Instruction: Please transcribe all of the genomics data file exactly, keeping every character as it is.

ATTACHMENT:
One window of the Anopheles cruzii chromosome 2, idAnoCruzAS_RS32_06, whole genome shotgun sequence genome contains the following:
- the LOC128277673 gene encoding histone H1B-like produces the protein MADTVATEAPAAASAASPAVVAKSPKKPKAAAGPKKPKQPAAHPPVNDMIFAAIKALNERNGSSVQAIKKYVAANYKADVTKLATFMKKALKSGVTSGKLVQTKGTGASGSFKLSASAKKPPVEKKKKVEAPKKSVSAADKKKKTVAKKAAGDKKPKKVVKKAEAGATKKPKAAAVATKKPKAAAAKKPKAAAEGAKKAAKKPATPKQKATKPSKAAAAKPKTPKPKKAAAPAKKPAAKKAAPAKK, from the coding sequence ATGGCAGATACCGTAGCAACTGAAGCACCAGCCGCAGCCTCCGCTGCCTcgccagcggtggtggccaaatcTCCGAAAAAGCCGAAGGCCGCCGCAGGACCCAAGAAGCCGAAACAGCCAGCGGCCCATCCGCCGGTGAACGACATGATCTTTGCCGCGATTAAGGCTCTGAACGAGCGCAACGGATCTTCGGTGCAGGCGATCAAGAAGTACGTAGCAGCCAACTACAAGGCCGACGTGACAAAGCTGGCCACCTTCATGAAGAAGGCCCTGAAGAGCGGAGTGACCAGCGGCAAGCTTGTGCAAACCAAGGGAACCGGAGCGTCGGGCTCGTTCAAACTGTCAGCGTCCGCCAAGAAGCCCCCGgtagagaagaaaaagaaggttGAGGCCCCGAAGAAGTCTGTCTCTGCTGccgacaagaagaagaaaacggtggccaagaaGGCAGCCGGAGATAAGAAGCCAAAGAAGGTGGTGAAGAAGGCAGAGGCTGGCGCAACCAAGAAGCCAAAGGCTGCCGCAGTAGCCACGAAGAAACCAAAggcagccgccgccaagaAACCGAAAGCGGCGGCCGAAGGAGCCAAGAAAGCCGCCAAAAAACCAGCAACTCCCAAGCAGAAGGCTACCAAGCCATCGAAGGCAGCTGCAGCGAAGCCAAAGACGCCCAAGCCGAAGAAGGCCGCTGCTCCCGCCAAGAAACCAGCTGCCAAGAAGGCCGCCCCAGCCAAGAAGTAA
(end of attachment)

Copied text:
One window of the Anopheles cruzii chromosome 2, idAnoCruzAS_RS32_06, whole genome shotgun sequence genome contains the following:
- the LOC128277673 gene encoding histone H1B-like produces the protein MADTVATEAPAAASAASPAVVAKSPKKPKAAAGPKKPKQPAAHPPVNDMIFAAIKALNERNGSSVQAIKKYVAANYKADVTKLATFMKKALKSGVTSGKLVQTKGTGASGSFKLSASAKKPPVEKKKKVEAPKKSVSAADKKKKTVAKKAAGDKKPKKVVKKAEAGATKKPKAAAVATKKPKAAAAKKPKAAAEGAKKAAKKPATPKQKATKPSKAAAAKPKTPKPKKAAAPAKKPAAKKAAPAKK, from the coding sequence ATGGCAGATACCGTAGCAACTGAAGCACCAGCCGCAGCCTCCGCTGCCTcgccagcggtggtggccaaatcTCCGAAAAAGCCGAAGGCCGCCGCAGGACCCAAGAAGCCGAAACAGCCAGCGGCCCATCCGCCGGTGAACGACATGATCTTTGCCGCGATTAAGGCTCTGAACGAGCGCAACGGATCTTCGGTGCAGGCGATCAAGAAGTACGTAGCAGCCAACTACAAGGCCGACGTGACAAAGCTGGCCACCTTCATGAAGAAGGCCCTGAAGAGCGGAGTGACCAGCGGCAAGCTTGTGCAAACCAAGGGAACCGGAGCGTCGGGCTCGTTCAAACTGTCAGCGTCCGCCAAGAAGCCCCCGgtagagaagaaaaagaaggttGAGGCCCCGAAGAAGTCTGTCTCTGCTGccgacaagaagaagaaaacggtggccaagaaGGCAGCCGGAGATAAGAAGCCAAAGAAGGTGGTGAAGAAGGCAGAGGCTGGCGCAACCAAGAAGCCAAAGGCTGCCGCAGTAGCCACGAAGAAACCAAAggcagccgccgccaagaAACCGAAAGCGGCGGCCGAAGGAGCCAAGAAAGCCGCCAAAAAACCAGCAACTCCCAAGCAGAAGGCTACCAAGCCATCGAAGGCAGCTGCAGCGAAGCCAAAGACGCCCAAGCCGAAGAAGGCCGCTGCTCCCGCCAAGAAACCAGCTGCCAAGAAGGCCGCCCCAGCCAAGAAGTAA